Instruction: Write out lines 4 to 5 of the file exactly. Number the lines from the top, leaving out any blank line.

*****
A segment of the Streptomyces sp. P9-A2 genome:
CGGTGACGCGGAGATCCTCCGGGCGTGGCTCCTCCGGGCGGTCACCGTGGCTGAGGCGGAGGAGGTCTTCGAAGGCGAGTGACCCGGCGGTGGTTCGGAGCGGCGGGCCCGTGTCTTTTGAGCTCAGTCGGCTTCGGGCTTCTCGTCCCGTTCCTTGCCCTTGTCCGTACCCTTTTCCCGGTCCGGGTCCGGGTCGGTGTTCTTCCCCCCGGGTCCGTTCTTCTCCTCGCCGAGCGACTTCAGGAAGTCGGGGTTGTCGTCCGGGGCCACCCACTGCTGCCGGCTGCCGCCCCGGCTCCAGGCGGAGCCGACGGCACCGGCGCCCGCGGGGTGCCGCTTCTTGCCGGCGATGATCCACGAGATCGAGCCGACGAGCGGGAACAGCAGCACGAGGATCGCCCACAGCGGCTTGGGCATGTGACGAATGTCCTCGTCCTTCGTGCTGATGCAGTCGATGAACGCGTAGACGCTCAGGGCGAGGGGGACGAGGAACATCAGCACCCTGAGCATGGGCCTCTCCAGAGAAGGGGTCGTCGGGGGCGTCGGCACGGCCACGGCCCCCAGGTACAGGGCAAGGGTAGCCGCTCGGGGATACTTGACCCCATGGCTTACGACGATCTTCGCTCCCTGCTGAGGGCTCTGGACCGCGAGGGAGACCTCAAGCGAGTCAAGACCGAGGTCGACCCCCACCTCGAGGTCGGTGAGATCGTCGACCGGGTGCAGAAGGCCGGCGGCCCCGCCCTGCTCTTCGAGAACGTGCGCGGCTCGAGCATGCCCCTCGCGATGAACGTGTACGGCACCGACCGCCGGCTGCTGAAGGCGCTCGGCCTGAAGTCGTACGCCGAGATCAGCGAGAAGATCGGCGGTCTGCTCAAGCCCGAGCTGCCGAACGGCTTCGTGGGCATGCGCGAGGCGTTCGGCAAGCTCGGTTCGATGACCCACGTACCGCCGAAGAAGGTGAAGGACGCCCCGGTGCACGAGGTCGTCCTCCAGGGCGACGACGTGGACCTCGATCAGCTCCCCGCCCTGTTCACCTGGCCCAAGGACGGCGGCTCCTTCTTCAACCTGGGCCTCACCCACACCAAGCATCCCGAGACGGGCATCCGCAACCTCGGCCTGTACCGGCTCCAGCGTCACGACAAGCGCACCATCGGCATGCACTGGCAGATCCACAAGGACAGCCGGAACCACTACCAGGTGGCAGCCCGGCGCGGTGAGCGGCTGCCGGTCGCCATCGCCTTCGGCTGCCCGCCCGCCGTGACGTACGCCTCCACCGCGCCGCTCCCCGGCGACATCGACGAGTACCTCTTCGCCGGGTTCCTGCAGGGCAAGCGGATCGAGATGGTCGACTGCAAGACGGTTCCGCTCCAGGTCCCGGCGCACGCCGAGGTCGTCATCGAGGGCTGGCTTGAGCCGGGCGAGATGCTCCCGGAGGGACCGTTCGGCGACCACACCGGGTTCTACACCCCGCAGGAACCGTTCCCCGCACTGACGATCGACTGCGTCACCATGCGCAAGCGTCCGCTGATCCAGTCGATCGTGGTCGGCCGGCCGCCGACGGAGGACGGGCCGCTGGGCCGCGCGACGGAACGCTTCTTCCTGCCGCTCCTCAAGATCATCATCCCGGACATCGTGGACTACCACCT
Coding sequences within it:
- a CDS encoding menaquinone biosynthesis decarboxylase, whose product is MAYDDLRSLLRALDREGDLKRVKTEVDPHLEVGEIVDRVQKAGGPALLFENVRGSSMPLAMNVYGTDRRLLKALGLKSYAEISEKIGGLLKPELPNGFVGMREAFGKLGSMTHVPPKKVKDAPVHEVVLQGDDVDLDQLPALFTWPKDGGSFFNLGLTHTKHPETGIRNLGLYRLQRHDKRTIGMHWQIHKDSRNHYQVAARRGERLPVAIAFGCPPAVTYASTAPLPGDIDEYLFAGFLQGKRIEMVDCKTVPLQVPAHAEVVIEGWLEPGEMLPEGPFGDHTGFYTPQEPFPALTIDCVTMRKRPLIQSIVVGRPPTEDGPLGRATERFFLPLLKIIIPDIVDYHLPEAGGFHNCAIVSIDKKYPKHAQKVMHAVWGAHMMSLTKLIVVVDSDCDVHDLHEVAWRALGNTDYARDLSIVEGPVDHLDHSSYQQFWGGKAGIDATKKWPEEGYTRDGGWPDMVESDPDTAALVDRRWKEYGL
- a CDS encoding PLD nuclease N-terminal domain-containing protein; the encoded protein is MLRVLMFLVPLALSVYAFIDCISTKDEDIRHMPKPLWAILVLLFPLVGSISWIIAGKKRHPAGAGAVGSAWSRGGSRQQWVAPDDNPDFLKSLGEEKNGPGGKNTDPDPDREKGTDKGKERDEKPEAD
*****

- a CDS encoding menaquinone biosynthesis decarboxylase, whose product is MAYDDLRSLLRALDREGDLKRVKTEVDPHLEVGEIVDRVQKAGGPALLFENVRGSSMPLAMNVYGTDRRLLKALGLKSYAEISEKIGGLLKPELPNGFVGMREAFGKLGSMTHVPPKKVKDAPVHEVVLQGDDVDLDQLPALFTWPKDGGSFFNLGLTHTKHPETGIRNLGLYRLQRHDKRTIGMHWQIHKDSRNHYQVAARRGERLPVAIAFGCPPAVTYASTAPLPGDIDEYLFAGFLQGKRIEMVDCKTVPLQVPAHAEVVIEGWLEPGEMLPEGPFGDHTGFYTPQEPFPALTIDCVTMRKRPLIQSIVVGRPPTEDGPLGRATERFFLPLLKIIIPDIVDYHLPEAGGFHNCAIVSIDKKYPKHAQKVMHAVWGAHMMSLTKLIVVVDSDCDVHDLHEVAWRALGNTDYARDLSIVEGPVDHLDHSSYQQFWGGKAGIDATKKWPEEGYTRDGGWPDMVESDPDTAALVDRRWKEYGL
- a CDS encoding PLD nuclease N-terminal domain-containing protein; the encoded protein is MLRVLMFLVPLALSVYAFIDCISTKDEDIRHMPKPLWAILVLLFPLVGSISWIIAGKKRHPAGAGAVGSAWSRGGSRQQWVAPDDNPDFLKSLGEEKNGPGGKNTDPDPDREKGTDKGKERDEKPEAD